BBG Watch Commentary
As reported on the Broadcasting Board of Governors (BBG) website, at an agency-wide staff meeting on November 18, 2013, Broadcasting Board of Governors Chairman Jeff Shell presented International Broadcasting Bureau (IBB) Director Dick Lobo, who retired November 30, the Distinguished Honor Award for his service to the agency.
See: Board Honors Broadcasters, IBB Director Dick Lobo, BBG Press Release, November 21, 2013.
Also see: Dick Lobo Announces Retirement, Caps Award-Winning Broadcasting Career, BBG Press Release, October 23, 2013.
The certificate cited Lobo’s “more than three years of dedicated service to U.S. international media and exemplary leadership of the International Broadcasting Bureau, including oversight of strategic planning, implementation, and day-to-day management of technical and professional operations.”
The certificate went on to say, “As the longest-serving IBB Director in the history of the BBG, Lobo played a critical role in furthering the agency’s mission, and leading innovation throughout the agency and its grantee networks.” Lobo announced on October 23 that he will retire after decades of public and private sector service and an award-winning career as a broadcast executive.
Was this for real, or was this an outstanding example of Orwellian doublespeak at the federal agency charged with countering press censorship and propaganda practiced by oppressive and authoritarian regimes worldwide?
Doublespeak is language that deliberately disguises, distorts, or reverses the meaning of words. The term “doublespeak” probably has its roots in George Orwell‘s book, Nineteen Eighty-Four. According to a Wikipedia entry, although the term is not used in the book, it is a close relative of one of the book’s central concepts, Doublethink.
Why do we point this out?
During Richard Lobo’s tenure as Director of the International Broadcasting Bureau, Secretary of State Hillary Clinton said that the agency, which he was managing, was “losing information war” and was “defunct” in carrying out its mission.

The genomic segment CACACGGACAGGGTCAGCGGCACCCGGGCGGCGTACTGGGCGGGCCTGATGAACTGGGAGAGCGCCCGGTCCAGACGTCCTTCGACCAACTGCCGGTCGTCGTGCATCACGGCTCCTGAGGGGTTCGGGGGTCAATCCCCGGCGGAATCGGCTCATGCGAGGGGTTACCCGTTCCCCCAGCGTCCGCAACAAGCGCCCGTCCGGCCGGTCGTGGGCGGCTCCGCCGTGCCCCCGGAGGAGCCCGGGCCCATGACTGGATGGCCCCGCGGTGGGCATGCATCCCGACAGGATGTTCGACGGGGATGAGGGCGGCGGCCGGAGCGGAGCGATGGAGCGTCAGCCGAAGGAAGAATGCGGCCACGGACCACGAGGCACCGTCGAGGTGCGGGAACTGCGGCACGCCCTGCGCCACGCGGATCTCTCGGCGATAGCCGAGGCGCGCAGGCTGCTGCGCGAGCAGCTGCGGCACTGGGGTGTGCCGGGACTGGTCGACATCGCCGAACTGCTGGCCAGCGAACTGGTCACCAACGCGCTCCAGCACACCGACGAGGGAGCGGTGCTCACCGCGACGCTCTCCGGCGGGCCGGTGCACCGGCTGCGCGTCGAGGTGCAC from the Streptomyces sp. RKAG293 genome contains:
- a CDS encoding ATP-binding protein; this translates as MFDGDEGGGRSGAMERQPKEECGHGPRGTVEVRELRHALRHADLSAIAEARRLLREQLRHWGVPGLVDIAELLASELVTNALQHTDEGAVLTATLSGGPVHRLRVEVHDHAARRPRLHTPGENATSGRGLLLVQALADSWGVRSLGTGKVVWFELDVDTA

U.S. Secretary of State Hillary Clinton speaking on March 2, 2011 at a Senate Foreign Relations Committee hearing in Washington, DC.
SECRETARY OF STATE HILLARY CLINTON: “We are engaged in an information war. You know, during the Cold War we did a great job in getting America’s message out. After the Berlin Wall fell, we said: ‘Okay, fine, enough of that. We’ve done it. And unfortunately we are paying a big price for it.”
“Our private media cannot fill that gap. In fact, our private media, particularly cultural programming, often works at counterpurposes to what we truly are as Americans and what our values are. I remember having an Afghan general tell me that the only thing he thought about Americans is that all the men wrestled and the women walked around in bikinis, because the only TV he ever saw was ‘Baywatch’ and [professional wrestling shows].”
“So we are in an information war, and we are losing that war. I’ll be very blunt in my assessment. Al-Jazeera is winning. The Chinese have opened up a global English language and multilanguage television network. The Russians have opened up an English language network. We’ve seen it in a few countries, and it is quite instructive. We are cutting back. The BBC is cutting back.”
“Most people still get their news from TV and radio. So even though we’re pushing online, we can’t forget TV and radio. And so I would look very much toward your cooperation to try to figure out how we get back in the game on this.”
Secretary of State Hillary Clinton in her final testimony before Congress on January 23, 2013.
SECRETARY OF STATE HILLARY CLINTON: “And finally, we need to do a better job conveying a counter-narrative to the extremist Jihadist narrative. You know, I’ve said this to this Committee before — a lot of new members on it — you know, we have abdicated the broadcasting arena. You know, yes, we have private stations: CNN, Fox, NBC, all of that. They are out there, they convey information, but we’re not doing what we did during the Cold War.”
“Our Broadcasting Board of Governors is practically defunct in terms of its capacity to be able to tell a message around the world. So we’re abdicating the ideological arena, and we need to get back into it. We have the best values. We have the best narrative.”
“Most people in the world just want to have a good decent life that is supported by a good decent job and raise their families and we’re letting the Jihadist narrative fill a void. We have to get in there and compete and we can do it successfully.”
While Al Jazeera, BBC, and Russia Today regularly get hundreds, thousands and even tens of thousands of Facebook “Likes” for their online news reports, Voice of America (VOA) reports usually get between zero and ten on the main English-language VOA news website, rarely more than a few dozen. VOA has been often late in reporting on major U.S. and international news stories and sometimes does not report on them at all. Most recently, already after Richard Lobo’s departure, VOA failed to report on Solidarity leader and Poland’s former president Lech Walesa’s return visit to the U.S. Congress.